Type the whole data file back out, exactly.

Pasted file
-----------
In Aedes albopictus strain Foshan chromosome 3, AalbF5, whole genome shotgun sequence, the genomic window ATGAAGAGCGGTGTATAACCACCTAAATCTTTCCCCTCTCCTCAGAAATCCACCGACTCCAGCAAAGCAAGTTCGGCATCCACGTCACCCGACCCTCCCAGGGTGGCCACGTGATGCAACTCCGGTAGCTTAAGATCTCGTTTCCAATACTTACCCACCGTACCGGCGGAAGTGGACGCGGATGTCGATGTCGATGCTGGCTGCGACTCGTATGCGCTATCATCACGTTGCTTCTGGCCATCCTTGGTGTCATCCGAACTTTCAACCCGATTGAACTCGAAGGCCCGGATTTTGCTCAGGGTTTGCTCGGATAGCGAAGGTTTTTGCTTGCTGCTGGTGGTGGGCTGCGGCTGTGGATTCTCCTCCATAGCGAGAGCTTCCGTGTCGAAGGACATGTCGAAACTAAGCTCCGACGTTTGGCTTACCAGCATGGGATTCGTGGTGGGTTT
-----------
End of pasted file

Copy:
In Aedes albopictus strain Foshan chromosome 3, AalbF5, whole genome shotgun sequence, the genomic window ATGAAGAGCGGTGTATAACCACCTAAATCTTTCCCCTCTCCTCAGAAATCCACCGACTCCAGCAAAGCAAGTTCGGCATCCACGTCACCCGACCCTCCCAGGGTGGCCACGTGATGCAACTCCGGTAGCTTAAGATCTCGTTTCCAATACTTACCCACCGTACCGGCGGAAGTGGACGCGGATGTCGATGTCGATGCTGGCTGCGACTCGTATGCGCTATCATCACGTTGCTTCTGGCCATCCTTGGTGTCATCCGAACTTTCAACCCGATTGAACTCGAAGGCCCGGATTTTGCTCAGGGTTTGCTCGGATAGCGAAGGTTTTTGCTTGCTGCTGGTGGTGGGCTGCGGCTGTGGATTCTCCTCCATAGCGAGAGCTTCCGTGTCGAAGGACATGTCGAAACTAAGCTCCGACGTTTGGCTTACCAGCATGGGATTCGTGGTGGGTTT